shovelware


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shovelware

/shuh'v*l-weir"/ Extra software dumped onto a CD-ROM or tape to fill up the remaining space on the medium after the software distribution it's intended to carry, but not integrated with the distribution.

shovelware

The many "extra" programs pre-installed on some PCs that offer little value (they are "shoveled" in without regard to quality). Also called "crapware," shovelware is geared to first-time buyers, who think they are getting more for their money. The term first appeared in the mid-1990s when tons of shareware programs were copied onto CD-ROMs and advertised in magazines or sold at computer flea markets. See wares.
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The truth is, consumers are spoiled: They expected CD-ROMs to look just like tv, and instead we delivered bad video and shovelware content.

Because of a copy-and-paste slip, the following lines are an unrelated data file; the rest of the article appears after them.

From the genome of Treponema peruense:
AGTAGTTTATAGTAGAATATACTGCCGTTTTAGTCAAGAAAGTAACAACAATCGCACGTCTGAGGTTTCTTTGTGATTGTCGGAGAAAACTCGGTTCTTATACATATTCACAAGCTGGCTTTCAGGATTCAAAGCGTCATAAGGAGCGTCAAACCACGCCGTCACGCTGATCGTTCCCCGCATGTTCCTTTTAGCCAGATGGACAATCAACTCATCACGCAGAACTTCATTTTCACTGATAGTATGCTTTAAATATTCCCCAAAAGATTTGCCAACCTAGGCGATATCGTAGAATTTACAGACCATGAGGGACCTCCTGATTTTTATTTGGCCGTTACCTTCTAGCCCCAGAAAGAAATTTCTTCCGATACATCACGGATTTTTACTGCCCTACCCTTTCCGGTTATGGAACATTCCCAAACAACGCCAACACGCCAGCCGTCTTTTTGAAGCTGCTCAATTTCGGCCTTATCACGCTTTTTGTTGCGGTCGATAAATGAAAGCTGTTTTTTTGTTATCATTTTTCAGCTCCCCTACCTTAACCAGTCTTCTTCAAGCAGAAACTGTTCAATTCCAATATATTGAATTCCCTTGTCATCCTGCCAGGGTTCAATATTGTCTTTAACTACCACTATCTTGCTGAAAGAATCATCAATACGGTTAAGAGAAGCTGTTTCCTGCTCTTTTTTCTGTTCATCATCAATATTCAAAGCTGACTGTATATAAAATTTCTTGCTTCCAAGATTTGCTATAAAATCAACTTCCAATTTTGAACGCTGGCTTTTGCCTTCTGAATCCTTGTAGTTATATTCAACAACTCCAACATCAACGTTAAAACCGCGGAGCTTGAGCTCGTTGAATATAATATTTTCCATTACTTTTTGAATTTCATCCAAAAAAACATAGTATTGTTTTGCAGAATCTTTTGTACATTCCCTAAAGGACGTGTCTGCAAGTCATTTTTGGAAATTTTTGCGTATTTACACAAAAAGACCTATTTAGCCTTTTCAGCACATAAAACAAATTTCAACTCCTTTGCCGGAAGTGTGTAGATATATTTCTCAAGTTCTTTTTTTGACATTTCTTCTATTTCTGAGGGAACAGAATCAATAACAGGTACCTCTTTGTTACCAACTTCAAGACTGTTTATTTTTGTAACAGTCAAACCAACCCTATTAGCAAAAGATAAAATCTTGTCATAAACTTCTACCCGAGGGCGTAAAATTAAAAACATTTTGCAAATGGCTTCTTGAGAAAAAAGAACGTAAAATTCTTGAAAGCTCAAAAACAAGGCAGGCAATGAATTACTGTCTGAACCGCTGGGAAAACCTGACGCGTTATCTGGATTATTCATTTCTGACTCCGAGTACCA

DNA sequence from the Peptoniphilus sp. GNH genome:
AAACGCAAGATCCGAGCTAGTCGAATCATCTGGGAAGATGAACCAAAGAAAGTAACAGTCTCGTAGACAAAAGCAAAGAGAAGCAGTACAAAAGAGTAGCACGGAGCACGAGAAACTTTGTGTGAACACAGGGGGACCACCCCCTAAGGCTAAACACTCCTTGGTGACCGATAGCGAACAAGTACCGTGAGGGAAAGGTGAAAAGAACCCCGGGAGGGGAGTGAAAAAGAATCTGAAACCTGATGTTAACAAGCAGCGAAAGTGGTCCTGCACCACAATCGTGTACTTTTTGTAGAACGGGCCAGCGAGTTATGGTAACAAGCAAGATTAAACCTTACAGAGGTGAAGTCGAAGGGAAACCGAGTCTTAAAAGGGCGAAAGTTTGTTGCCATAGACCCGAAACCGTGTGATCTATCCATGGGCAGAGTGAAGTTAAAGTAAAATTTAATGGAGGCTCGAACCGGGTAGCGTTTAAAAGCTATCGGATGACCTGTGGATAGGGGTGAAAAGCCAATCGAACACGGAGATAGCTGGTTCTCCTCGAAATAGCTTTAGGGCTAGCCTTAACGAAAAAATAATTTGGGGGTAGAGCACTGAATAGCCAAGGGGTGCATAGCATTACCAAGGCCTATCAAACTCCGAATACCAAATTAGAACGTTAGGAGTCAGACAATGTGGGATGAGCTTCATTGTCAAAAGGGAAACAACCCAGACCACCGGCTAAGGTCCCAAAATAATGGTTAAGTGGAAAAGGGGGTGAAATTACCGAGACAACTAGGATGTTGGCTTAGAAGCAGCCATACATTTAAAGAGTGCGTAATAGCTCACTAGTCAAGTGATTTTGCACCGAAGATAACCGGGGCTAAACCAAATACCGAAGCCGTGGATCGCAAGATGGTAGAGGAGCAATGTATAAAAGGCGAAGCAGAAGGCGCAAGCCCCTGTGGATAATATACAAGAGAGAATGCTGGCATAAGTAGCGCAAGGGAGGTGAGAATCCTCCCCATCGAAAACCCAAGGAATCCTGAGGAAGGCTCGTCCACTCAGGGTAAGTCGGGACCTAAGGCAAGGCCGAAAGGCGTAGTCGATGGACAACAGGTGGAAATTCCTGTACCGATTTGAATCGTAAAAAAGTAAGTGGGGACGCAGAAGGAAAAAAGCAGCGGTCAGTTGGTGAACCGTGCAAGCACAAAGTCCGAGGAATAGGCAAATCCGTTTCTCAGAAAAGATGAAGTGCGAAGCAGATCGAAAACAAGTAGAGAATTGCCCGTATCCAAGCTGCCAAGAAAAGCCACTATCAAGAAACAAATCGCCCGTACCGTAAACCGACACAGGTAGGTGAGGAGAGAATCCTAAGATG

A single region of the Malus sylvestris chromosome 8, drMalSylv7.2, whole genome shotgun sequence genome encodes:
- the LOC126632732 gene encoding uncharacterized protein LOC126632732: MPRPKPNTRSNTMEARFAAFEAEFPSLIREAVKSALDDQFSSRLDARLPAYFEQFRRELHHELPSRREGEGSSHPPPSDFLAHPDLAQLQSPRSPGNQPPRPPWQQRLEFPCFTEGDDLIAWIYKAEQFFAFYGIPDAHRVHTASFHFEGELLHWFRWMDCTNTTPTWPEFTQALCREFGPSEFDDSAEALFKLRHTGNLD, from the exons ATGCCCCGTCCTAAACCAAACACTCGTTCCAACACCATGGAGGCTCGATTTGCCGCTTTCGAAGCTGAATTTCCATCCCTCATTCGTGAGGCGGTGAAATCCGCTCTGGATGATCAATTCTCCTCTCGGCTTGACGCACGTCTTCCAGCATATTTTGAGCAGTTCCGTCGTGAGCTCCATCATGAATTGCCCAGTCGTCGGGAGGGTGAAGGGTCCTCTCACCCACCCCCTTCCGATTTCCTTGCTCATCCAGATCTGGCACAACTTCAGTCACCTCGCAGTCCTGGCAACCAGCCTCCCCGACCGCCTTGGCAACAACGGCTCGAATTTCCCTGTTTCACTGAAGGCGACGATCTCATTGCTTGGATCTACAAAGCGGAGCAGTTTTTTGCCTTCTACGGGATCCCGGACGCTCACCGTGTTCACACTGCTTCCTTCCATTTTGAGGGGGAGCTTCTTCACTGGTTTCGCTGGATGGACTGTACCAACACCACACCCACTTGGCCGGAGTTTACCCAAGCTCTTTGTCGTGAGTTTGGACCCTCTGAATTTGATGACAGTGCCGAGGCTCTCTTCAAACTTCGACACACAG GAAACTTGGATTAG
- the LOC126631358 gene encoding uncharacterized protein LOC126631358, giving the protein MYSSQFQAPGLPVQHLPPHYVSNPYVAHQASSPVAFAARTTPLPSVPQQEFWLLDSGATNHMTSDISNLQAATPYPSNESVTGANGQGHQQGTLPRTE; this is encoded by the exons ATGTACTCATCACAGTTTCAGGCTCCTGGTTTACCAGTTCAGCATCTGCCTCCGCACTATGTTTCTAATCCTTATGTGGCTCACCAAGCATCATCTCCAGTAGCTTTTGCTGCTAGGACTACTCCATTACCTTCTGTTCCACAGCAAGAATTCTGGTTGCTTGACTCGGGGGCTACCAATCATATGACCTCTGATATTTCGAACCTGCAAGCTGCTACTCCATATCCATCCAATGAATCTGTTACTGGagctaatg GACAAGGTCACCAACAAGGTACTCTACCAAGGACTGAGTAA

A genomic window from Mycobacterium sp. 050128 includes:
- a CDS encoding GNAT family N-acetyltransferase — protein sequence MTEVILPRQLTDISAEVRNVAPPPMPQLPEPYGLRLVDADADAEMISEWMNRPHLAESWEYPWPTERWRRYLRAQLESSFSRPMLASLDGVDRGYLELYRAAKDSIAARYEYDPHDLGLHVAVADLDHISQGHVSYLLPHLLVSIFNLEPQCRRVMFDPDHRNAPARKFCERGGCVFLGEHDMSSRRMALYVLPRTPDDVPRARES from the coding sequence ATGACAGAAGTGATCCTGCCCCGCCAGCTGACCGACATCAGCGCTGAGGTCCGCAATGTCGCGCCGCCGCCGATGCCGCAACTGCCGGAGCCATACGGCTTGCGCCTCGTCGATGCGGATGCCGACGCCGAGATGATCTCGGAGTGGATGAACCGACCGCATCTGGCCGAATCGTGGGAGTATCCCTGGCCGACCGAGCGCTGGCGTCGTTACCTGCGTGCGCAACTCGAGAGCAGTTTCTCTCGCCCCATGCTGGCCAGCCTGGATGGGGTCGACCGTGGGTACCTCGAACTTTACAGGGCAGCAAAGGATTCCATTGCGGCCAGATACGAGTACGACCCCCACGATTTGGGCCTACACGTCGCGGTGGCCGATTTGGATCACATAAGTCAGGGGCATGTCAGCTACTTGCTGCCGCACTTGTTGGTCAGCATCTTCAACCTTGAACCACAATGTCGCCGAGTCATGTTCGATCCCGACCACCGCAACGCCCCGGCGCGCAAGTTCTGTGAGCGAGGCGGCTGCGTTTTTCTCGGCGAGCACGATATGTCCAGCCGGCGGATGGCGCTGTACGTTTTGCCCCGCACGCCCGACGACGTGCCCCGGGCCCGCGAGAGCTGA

Too many electronic news products are simply shovelware, scooping up the old flat text used in the ink-on-paper product and throwing it on the screen," says Nora Paul, who directs programs for news librarians and news researchers at the Poynter Institute for Media Studies in St.
With Hollywood-themed titles, panel discussions at the conference will provide media leaders and online journalists with ideas that they can take back to their newsrooms on everything from business to content, including topics such as: "Survivor -- The Newsroom: How to Get Shovelware Off Your News Island" and "Extreme Makeover: How to Make Your Site Gorgeous, Friendly and Popular.
11 are the main shovelware concerns," said East Coast friend.